What we say about time is that it passes. But to know that it passes, we must remember and anticipate, engaging in a garden-variety form of transcendence. In order to be aware of our human temporality, our awareness cannot simply flow with the implacable, straight, one-way passage of time. However, we also know very well that when we revisit the past in memory, we are not in the past, but have only made the past present for a while as a representation. And we know that our reliving of the past is imperfect: we have forgotten or repressed or transposed some of the details, or polished them up with the glamour of delusion, hope, or love. Works of art, such as a lyric poem or a sonata, written out on the page and read or performed intermittently, are thus especially precious to human beings, because they allow us to relive the past perfectly. They share this peculiar feature with religious ritual. Rituals are scripted, and the point of liturgy is to recreate the original moment (for example, the Last Supper) in exactly the same way, every time that the ritual is enacted. But what can we mean here by a ‘perfect’ or an ‘exact’ repetition?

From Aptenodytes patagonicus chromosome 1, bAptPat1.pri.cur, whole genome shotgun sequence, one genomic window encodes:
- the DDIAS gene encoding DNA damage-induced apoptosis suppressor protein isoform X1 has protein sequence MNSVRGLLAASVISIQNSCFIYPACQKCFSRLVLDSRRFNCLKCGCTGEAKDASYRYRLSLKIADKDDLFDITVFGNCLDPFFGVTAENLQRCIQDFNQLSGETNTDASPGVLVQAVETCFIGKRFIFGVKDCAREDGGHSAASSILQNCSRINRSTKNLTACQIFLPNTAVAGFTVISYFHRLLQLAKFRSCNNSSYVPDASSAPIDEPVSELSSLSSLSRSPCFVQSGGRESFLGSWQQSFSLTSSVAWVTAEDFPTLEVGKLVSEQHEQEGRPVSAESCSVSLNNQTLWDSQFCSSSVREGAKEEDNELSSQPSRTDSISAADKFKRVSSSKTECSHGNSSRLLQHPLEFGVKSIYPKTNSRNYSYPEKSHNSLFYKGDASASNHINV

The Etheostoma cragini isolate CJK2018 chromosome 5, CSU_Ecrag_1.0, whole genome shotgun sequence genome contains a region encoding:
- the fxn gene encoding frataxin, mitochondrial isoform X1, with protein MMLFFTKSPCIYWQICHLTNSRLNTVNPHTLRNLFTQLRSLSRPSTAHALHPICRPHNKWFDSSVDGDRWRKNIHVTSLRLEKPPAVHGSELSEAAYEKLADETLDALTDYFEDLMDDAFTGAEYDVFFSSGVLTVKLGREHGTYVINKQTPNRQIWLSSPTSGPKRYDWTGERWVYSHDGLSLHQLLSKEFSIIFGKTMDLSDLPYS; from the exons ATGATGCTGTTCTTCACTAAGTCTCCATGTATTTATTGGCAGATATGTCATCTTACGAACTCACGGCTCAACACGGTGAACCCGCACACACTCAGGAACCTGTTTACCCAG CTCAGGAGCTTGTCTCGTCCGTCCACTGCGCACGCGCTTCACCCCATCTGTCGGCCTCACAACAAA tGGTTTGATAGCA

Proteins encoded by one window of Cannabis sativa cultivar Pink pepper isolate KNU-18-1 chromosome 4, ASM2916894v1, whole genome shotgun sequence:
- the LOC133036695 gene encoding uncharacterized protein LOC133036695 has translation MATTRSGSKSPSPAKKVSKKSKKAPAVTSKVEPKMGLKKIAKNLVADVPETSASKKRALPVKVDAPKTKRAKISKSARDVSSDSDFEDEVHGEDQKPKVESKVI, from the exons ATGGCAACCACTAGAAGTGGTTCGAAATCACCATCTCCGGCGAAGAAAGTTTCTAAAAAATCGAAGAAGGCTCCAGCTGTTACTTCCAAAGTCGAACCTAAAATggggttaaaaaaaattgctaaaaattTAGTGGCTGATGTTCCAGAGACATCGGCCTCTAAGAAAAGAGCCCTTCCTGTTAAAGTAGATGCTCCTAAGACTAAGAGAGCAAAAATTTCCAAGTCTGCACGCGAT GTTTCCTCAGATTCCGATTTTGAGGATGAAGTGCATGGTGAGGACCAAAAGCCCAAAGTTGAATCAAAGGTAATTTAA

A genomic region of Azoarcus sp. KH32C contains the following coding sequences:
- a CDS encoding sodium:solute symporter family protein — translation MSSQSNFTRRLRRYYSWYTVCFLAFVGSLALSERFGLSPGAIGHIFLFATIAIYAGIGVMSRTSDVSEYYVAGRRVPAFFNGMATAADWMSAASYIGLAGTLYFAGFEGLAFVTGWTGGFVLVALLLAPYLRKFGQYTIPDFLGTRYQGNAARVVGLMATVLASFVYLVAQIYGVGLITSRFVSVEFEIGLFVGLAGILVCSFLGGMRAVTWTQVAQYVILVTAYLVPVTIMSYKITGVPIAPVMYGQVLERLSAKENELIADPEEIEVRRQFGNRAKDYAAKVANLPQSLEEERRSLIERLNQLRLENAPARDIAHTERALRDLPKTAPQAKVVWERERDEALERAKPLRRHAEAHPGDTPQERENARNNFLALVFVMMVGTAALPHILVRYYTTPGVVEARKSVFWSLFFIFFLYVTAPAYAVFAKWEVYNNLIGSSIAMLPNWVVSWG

Perfect repetition, This question is difficult to answer, because we cannot require ‘perfect repetition’ to mean ontological identity. The very idea of an event being repeated or re-created requires the linear, uni-directional flow of time, for while it may be the same event, its re-creation must take place later on, at another moment of time. We cannot suppose that time moves in a circle and that the same moment of time, with the pertinent event somehow identically in it, happens again at a later moment of time, for that supposition is contradictory or incoherent.
|Original language||English (US)|
|Title of host publication||Voyages Over Voices|
|Subtitle of host publication||Critical Essays on Anne Stevenson|
|Publisher||Liverpool University Press|
|Number of pages||13|
|State||Published - Jan 1 2010|
All Science Journal Classification (ASJC) codes
- Arts and Humanities(all)